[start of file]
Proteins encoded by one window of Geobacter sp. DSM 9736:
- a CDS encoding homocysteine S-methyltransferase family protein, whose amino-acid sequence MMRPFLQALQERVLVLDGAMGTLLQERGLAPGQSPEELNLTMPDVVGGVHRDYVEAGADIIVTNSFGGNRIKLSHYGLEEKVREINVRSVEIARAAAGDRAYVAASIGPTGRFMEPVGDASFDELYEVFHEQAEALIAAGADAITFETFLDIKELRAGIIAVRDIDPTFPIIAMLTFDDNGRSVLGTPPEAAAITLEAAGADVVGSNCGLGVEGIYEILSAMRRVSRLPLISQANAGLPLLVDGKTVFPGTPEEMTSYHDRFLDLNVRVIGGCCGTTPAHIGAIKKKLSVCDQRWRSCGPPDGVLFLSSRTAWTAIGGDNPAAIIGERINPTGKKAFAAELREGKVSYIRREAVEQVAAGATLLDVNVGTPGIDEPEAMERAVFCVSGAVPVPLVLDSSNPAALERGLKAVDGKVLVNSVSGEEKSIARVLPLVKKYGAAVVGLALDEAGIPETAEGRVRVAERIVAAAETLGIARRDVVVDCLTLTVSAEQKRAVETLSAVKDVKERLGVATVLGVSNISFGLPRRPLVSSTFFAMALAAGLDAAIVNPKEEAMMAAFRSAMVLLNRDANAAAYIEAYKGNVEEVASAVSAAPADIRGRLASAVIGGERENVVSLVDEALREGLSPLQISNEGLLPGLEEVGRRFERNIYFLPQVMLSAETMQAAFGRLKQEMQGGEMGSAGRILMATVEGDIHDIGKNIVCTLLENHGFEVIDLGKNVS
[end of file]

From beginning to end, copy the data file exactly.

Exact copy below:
Proteins encoded by one window of Geobacter sp. DSM 9736:
- a CDS encoding homocysteine S-methyltransferase family protein, whose amino-acid sequence MMRPFLQALQERVLVLDGAMGTLLQERGLAPGQSPEELNLTMPDVVGGVHRDYVEAGADIIVTNSFGGNRIKLSHYGLEEKVREINVRSVEIARAAAGDRAYVAASIGPTGRFMEPVGDASFDELYEVFHEQAEALIAAGADAITFETFLDIKELRAGIIAVRDIDPTFPIIAMLTFDDNGRSVLGTPPEAAAITLEAAGADVVGSNCGLGVEGIYEILSAMRRVSRLPLISQANAGLPLLVDGKTVFPGTPEEMTSYHDRFLDLNVRVIGGCCGTTPAHIGAIKKKLSVCDQRWRSCGPPDGVLFLSSRTAWTAIGGDNPAAIIGERINPTGKKAFAAELREGKVSYIRREAVEQVAAGATLLDVNVGTPGIDEPEAMERAVFCVSGAVPVPLVLDSSNPAALERGLKAVDGKVLVNSVSGEEKSIARVLPLVKKYGAAVVGLALDEAGIPETAEGRVRVAERIVAAAETLGIARRDVVVDCLTLTVSAEQKRAVETLSAVKDVKERLGVATVLGVSNISFGLPRRPLVSSTFFAMALAAGLDAAIVNPKEEAMMAAFRSAMVLLNRDANAAAYIEAYKGNVEEVASAVSAAPADIRGRLASAVIGGERENVVSLVDEALREGLSPLQISNEGLLPGLEEVGRRFERNIYFLPQVMLSAETMQAAFGRLKQEMQGGEMGSAGRILMATVEGDIHDIGKNIVCTLLENHGFEVIDLGKNVS